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Comment #22 posted by ekim on September 26, 2011 at 22:00:08 PT
Hope 60minutes nypd has fast ck of cameras 
 see if its a s&f -if all who are charged and the cameras show no cannabis in view go to trial --then maybe we can start to breath againFrom the article, “More than 85 percent of those arrested for marijuana in New York City are blacks and Latinos in the poorest neighborhoods where the highest rates of stop-and-frisk occur. National studies show young whites smoke pot more than blacks and Latinos of the same age.”The injustice of that is just breath taking to me. It should be to everyone.
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Comment #21 posted by Hope on September 26, 2011 at 10:22:10 PT
a… victory
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Comment #20 posted by Hope on September 24, 2011 at 20:46:59 PT
Obama's speech
Obama tells blacks to 'stop complainin' and fight
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Comment #19 posted by Hope on September 23, 2011 at 15:53:13 PT
One guy
commenting over at The Hill said, "Cute idea".
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Comment #18 posted by The GCW on September 23, 2011 at 15:19:57 PT
When the government can screw cannabis users for so long, even with as much activism as We push...When the government can dish out the patriot act...When about half Americans support Republicans who think -like they do...etc. etc. etc....Then government has notice that it can get away with anyting; including bombing the world trade center towers.
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Comment #17 posted by Hope on September 23, 2011 at 14:52:13 PT
Legalize and Regulate Marijuana in a Manner Similar to Alcohol.
We the people want to know when we can have our "perfectly legitimate" discussion on marijuana legalization. Marijuana prohibition has resulted in the arrest of over 20 million Americans since 1965, countless lives ruined and hundreds of billions of tax dollars squandered and yet this policy has still failed to achieve its stated goals of lowering use rates, limiting the drug's access, and creating safer communities.Isn't it time to legalize and regulate marijuana in a manner similar to alcohol? If not, please explain why you feel that the continued criminalization of cannabis will achieve the results in the future that it has never achieved in the past?!/petition/legalize-and-regulate-marijuana-manner-similar-alcohol/y8l45gb1
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Comment #16 posted by Hope on September 23, 2011 at 14:27:27 PT
Lombar! So good to hear from you. I hope you're well.I wondered about some of that voting, too. Reformers can put in a word on more than one issue. I hope they do. But then again... there is some advantage to our issue being so noticeably out front for awhile ("What does that say about our online community?"), when the other important issues certainly ought to catch up soon. Or maybe reformers are the only people that pay much attention to these government sites. It's possible, I guess.There are no petitions, that I recall seeing, for a word with the President/White House about about insurance, medical care, or funding for research to renew infrastructure or to fight poverty and disease.Lots of stuff to come, I'm sure.
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Comment #15 posted by museman on September 23, 2011 at 13:53:54 PT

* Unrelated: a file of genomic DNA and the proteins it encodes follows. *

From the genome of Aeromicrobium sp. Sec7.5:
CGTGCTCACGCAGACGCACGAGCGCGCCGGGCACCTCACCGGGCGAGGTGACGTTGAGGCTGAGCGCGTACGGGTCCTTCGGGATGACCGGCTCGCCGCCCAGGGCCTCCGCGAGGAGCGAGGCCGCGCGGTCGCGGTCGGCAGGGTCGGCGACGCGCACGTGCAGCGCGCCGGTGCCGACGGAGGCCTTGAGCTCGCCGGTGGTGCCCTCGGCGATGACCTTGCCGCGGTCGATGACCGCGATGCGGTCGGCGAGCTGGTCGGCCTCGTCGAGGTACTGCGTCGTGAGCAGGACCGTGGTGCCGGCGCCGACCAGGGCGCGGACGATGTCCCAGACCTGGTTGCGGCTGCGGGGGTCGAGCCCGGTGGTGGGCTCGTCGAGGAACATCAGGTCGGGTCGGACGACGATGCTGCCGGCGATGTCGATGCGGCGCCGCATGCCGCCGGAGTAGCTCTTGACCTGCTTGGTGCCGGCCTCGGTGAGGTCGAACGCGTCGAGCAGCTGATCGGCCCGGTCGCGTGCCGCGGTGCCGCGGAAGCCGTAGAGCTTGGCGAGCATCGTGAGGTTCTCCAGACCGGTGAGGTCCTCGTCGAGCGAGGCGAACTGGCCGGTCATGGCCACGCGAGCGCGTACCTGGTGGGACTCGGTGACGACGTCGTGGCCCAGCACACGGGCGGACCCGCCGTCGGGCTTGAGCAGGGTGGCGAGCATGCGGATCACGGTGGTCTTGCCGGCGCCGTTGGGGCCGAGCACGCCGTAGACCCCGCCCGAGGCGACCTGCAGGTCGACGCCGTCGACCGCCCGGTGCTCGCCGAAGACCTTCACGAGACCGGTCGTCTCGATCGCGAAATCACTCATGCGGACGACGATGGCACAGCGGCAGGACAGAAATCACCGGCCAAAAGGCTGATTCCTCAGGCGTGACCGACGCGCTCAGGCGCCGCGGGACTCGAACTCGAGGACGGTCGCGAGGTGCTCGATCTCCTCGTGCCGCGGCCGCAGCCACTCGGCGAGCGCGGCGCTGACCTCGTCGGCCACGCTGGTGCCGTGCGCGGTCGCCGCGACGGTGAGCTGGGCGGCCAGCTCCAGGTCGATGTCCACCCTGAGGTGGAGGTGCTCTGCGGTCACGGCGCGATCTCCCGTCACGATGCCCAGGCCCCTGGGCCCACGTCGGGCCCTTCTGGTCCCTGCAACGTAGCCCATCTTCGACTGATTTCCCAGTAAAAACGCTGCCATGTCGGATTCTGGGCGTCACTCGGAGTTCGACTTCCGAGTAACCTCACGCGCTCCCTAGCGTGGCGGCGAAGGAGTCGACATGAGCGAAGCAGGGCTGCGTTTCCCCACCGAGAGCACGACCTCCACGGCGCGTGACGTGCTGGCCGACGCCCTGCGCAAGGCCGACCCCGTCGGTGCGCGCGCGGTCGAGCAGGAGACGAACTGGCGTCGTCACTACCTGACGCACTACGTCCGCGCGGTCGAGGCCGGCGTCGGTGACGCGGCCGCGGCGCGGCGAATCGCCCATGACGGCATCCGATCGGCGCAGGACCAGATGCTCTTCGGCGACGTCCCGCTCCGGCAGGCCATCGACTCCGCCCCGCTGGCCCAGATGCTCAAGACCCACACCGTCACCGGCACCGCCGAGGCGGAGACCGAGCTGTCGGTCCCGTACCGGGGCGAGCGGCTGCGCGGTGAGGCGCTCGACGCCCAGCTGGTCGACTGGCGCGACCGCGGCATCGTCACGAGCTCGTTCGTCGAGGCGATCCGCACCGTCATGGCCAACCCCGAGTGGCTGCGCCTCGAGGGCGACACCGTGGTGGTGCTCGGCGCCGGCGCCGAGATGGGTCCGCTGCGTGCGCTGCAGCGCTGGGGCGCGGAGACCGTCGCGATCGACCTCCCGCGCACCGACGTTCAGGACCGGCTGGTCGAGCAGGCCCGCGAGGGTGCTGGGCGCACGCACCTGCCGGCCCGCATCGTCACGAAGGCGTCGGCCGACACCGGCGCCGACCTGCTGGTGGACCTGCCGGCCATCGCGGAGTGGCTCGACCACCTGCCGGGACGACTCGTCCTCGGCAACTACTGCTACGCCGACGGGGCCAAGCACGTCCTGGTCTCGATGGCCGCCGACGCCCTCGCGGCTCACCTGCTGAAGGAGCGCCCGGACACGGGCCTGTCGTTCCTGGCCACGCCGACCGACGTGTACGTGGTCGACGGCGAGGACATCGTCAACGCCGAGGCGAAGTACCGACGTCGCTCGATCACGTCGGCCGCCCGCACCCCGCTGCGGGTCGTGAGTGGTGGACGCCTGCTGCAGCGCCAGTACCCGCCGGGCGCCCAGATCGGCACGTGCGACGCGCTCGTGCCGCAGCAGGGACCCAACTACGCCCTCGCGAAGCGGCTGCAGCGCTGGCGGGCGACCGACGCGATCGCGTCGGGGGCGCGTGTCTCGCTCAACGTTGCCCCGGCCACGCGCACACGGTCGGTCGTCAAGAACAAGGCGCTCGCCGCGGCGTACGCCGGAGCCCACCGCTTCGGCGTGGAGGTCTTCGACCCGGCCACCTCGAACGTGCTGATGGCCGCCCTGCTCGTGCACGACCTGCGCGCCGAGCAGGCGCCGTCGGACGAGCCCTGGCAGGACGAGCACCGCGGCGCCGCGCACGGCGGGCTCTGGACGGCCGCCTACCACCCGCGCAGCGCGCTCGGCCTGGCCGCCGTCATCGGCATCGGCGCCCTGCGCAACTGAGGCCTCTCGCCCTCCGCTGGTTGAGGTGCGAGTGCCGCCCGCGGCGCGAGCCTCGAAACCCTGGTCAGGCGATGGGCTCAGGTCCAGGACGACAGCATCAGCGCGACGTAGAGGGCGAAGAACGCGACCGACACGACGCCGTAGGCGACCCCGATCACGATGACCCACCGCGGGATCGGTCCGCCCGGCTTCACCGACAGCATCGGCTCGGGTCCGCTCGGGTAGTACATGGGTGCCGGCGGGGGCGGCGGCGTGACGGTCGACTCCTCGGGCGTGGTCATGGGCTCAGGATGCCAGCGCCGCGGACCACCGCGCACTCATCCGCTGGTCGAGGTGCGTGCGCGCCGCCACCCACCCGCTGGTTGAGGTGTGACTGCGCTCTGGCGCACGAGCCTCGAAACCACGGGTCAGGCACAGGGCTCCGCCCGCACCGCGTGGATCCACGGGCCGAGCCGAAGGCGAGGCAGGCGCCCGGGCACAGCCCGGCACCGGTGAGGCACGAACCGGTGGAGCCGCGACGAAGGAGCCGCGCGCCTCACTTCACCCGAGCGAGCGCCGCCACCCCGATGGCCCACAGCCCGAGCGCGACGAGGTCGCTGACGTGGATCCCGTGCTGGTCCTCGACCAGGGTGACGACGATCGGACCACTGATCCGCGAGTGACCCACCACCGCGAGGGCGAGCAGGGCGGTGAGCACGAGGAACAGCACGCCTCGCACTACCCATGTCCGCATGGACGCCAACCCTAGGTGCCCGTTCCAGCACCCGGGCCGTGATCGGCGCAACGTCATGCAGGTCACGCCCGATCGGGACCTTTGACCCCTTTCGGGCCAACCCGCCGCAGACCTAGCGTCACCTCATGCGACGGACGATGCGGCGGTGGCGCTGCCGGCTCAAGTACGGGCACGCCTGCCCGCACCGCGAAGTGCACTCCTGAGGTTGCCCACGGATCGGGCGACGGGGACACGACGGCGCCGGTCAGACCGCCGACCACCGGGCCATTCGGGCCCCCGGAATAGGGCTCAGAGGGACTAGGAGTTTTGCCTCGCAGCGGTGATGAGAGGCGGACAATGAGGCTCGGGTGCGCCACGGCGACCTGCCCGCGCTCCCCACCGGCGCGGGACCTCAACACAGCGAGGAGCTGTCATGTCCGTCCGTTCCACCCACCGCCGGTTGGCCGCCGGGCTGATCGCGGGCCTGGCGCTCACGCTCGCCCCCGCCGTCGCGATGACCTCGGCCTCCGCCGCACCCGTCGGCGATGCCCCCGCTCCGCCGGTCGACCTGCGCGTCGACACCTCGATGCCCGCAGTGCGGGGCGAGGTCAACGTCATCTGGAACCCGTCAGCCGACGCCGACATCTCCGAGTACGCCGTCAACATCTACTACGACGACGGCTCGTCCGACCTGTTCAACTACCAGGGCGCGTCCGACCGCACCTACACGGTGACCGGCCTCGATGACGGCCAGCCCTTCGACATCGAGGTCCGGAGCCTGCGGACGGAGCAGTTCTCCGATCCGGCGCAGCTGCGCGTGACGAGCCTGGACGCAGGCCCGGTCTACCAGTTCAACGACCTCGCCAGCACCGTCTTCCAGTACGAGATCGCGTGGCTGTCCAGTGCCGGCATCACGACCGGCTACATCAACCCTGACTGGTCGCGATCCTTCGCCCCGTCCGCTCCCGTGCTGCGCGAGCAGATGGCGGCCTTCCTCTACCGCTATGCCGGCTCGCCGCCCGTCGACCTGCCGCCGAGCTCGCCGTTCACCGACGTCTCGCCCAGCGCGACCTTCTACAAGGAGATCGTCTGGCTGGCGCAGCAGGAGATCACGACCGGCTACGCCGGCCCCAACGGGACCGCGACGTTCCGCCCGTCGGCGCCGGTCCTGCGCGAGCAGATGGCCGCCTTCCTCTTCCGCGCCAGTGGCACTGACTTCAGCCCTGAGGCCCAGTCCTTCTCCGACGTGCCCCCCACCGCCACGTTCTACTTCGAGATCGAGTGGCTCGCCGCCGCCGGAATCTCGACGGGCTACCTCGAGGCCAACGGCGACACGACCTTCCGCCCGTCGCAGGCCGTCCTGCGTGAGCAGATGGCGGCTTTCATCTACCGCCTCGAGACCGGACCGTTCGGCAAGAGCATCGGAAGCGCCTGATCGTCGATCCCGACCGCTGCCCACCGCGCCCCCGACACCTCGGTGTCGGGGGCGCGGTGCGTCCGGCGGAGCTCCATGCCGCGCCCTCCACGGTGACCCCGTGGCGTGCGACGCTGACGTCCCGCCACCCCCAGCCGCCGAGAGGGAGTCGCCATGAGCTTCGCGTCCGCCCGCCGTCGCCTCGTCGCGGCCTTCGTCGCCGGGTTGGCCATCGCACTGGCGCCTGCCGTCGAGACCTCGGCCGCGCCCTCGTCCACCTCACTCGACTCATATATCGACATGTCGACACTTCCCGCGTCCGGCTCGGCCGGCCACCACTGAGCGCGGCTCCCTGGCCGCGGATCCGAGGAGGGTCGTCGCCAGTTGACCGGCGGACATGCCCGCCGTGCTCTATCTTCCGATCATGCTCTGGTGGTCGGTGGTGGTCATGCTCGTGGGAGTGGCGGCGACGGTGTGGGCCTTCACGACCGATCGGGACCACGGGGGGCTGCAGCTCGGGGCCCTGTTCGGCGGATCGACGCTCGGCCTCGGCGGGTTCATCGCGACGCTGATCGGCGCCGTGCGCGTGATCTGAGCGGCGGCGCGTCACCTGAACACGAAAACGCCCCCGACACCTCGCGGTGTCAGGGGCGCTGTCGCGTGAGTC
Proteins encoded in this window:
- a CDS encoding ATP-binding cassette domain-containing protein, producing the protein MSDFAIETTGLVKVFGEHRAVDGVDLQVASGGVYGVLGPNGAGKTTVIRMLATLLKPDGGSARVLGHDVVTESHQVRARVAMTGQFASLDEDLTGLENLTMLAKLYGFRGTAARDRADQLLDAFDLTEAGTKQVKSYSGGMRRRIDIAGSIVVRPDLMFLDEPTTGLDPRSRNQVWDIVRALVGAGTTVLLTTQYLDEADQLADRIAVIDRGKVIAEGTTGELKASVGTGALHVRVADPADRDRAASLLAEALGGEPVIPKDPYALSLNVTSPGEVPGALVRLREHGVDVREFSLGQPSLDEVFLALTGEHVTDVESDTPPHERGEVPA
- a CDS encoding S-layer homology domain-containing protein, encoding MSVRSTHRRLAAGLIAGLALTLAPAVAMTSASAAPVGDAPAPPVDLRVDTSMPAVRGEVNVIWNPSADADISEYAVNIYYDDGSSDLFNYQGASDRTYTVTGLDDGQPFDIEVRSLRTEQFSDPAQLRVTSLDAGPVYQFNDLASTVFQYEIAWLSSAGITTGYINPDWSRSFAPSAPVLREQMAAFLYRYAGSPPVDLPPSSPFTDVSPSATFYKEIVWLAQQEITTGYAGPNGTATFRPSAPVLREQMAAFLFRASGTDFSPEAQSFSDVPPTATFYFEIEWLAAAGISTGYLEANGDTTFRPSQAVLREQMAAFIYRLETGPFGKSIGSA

agreed.When the government listens to the people, and actually acts in their (the people) interest, we will have made it to ground zero of a government "Of the People. and By the People." But, as you so aptly put it, the fear of the politician is more about being exposed by the truth, than the welfare of their constituents, because if the truth is exposed the public learns what a crock they've been feeding us for a long time.Anyone still convinced of any real benevolence existing anywhere - except in political hyperbole, and clever speech writing- in american politics is either uninformed, duped, or a member of the club.This government has proven over and over, in every 'administration' to put the interests of the corporate, economic rulers first. These petitions are a joke. IMOAnd the fact that you have to reveal your personal identity to the government, is not a real selling point to many who actually value and practice freedom and liberty.The 'Patriot Act' is a historical notice of the apathetic ignorance of the american consumer values and practices. There is little difference between the way the american laborer has bowed to this travesty, and the way the common German citizen turned their back on rise of the SS in Nazi Germany.Mainstream Americans value their SUVs, and widescreens way more than health, more than common sense, and more than the future generations. Or at least that is the common media presentation and hype. And I sure see it on the roads. Over $4 a gallon and there has been very little change in the wasteful driving habits of america.A lot of money was given to the banks and the insurance companies, - to ostensibly 'save' our economy, but yet the blatant support of THOSE WHO DO NOT NEED IT over those who obviously do, should be a slap in the face of any american who ever felt there was honor in our government.The attack on retired and disabled people is not even being discussed. The cost of living has risen close to 300% in some places, yet the minimum wage hasn't changed in almost 10 years. Social security incomes were not adjusted for cost of living increase, and neither were VA pensions. Yet the limos keep rollin' the Lear Jets still flyin, the wealthy are like at a global yard sale, and just as happy as pigs in shit, and our government creates law to further eliminate access to alternatives, and liberty -that's what they do, that's their job.They are neither 'public servants' nor 'representative' of the interests of the people, regardless of how clever their speeches may be. The sooner enough americans realize this and kick the posers out, the sooner we can get on with fixing this huge mess that their greed, waste, uncouth, destruction, and war as an economic base has created in the world. Or we could vote on the choices they give us every 2 and 4 years, like we've been doing (with not much success I might add). But you can't change thousands of years of programmed ignorance over night, it's a labor intense proposition.I'm afraid that a high percentage of americans are already dumbed down, and not likely to notice anything outside their immediate sense gratification, until they can't gratify it so easily.Fortunately for them, when the cities crumble and a few manage to survive and make it out, there are a lot more folks outside the city who are conscious enough to see the writing on the wall of crumbling Babylon, and will be able to teach the survivors about the reality they ignored for so long.But american politics is a dead horse, and it really is beginning to stink.LEGALIZE FREEDOM